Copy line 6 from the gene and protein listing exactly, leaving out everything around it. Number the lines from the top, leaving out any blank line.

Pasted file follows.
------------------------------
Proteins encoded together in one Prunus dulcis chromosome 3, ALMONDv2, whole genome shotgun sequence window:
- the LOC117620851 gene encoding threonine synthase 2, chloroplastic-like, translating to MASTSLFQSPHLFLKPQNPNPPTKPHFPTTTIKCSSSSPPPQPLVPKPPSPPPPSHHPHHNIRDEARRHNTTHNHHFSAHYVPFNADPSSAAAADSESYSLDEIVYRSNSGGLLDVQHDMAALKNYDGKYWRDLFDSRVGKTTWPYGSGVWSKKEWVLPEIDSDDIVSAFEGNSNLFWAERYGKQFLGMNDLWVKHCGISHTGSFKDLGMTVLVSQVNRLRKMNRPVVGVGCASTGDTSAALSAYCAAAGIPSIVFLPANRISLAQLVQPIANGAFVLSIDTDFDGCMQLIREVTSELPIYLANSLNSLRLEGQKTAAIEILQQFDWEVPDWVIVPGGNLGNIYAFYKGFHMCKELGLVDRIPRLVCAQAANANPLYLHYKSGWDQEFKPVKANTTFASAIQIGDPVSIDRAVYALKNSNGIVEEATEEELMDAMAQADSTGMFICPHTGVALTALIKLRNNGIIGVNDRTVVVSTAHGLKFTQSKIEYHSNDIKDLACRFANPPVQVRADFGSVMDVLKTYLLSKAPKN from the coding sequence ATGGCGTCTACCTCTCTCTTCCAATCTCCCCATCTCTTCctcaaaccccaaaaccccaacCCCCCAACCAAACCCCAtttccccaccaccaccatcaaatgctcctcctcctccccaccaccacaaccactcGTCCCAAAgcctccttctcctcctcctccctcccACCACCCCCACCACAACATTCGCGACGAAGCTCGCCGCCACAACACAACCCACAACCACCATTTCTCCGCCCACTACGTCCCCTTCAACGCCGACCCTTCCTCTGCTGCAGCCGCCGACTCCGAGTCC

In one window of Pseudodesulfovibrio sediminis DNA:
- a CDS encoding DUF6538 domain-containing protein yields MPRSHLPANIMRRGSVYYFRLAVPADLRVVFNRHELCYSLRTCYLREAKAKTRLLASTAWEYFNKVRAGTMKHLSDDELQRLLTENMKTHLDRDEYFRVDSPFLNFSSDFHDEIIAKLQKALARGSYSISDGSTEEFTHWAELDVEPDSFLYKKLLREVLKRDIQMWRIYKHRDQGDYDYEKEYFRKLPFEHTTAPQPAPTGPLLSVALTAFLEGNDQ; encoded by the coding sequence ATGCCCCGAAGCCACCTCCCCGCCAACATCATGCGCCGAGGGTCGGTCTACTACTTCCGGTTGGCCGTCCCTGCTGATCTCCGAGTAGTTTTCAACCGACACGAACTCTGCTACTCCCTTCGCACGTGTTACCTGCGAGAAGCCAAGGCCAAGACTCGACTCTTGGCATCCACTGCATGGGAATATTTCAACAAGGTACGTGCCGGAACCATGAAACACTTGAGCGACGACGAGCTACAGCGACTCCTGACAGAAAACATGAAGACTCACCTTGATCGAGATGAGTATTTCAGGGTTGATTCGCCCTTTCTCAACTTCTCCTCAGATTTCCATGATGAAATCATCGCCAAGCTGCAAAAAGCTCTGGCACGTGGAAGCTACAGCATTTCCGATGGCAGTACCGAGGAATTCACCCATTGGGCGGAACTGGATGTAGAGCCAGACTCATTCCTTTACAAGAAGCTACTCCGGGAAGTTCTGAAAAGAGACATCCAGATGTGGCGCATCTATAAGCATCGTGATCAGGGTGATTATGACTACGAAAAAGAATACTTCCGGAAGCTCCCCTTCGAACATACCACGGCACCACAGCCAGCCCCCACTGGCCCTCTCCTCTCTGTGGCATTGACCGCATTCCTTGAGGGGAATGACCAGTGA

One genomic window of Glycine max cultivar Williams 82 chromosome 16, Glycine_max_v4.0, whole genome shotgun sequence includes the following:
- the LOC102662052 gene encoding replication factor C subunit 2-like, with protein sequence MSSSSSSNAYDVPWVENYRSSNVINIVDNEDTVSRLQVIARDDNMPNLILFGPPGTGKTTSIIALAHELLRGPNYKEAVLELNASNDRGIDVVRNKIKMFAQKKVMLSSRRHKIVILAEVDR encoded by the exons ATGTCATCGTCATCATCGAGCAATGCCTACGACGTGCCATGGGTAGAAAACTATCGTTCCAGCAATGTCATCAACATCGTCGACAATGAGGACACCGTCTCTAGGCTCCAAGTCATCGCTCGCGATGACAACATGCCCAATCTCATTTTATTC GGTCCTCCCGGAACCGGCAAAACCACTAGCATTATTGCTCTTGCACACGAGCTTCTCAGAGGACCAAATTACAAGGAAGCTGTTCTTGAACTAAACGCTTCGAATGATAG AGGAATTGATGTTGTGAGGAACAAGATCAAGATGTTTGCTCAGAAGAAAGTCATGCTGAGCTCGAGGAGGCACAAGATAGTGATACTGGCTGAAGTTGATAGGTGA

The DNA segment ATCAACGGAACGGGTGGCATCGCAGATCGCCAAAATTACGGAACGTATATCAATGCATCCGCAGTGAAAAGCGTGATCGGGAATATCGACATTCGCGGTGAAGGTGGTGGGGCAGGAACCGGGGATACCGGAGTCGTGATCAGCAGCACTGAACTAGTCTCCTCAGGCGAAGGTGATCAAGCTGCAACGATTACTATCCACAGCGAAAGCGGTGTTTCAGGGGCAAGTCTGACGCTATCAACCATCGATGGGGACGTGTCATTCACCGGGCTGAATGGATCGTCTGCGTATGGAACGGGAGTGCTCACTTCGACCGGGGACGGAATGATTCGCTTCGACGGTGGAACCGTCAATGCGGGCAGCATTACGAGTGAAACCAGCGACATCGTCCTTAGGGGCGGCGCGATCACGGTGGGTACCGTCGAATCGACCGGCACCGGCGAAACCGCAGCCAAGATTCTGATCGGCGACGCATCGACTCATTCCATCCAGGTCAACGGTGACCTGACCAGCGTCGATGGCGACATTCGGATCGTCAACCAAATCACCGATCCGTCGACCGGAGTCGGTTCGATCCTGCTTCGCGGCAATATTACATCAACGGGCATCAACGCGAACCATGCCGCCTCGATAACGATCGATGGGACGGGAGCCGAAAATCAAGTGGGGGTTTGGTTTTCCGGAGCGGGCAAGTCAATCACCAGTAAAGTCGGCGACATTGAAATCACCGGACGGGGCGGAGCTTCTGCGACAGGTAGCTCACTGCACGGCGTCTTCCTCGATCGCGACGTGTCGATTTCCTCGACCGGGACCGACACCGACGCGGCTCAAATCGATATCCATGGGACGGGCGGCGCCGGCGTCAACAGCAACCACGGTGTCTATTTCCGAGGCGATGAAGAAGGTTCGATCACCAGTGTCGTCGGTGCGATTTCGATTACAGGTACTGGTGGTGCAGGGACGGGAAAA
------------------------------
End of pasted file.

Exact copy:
- the LOC102662052 gene encoding replication factor C subunit 2-like, with protein sequence MSSSSSSNAYDVPWVENYRSSNVINIVDNEDTVSRLQVIARDDNMPNLILFGPPGTGKTTSIIALAHELLRGPNYKEAVLELNASNDRGIDVVRNKIKMFAQKKVMLSSRRHKIVILAEVDR encoded by the exons ATGTCATCGTCATCATCGAGCAATGCCTACGACGTGCCATGGGTAGAAAACTATCGTTCCAGCAATGTCATCAACATCGTCGACAATGAGGACACCGTCTCTAGGCTCCAAGTCATCGCTCGCGATGACAACATGCCCAATCTCATTTTATTC GGTCCTCCCGGAACCGGCAAAACCACTAGCATTATTGCTCTTGCACACGAGCTTCTCAGAGGACCAAATTACAAGGAAGCTGTTCTTGAACTAAACGCTTCGAATGATAG AGGAATTGATGTTGTGAGGAACAAGATCAAGATGTTTGCTCAGAAGAAAGTCATGCTGAGCTCGAGGAGGCACAAGATAGTGATACTGGCTGAAGTTGATAGGTGA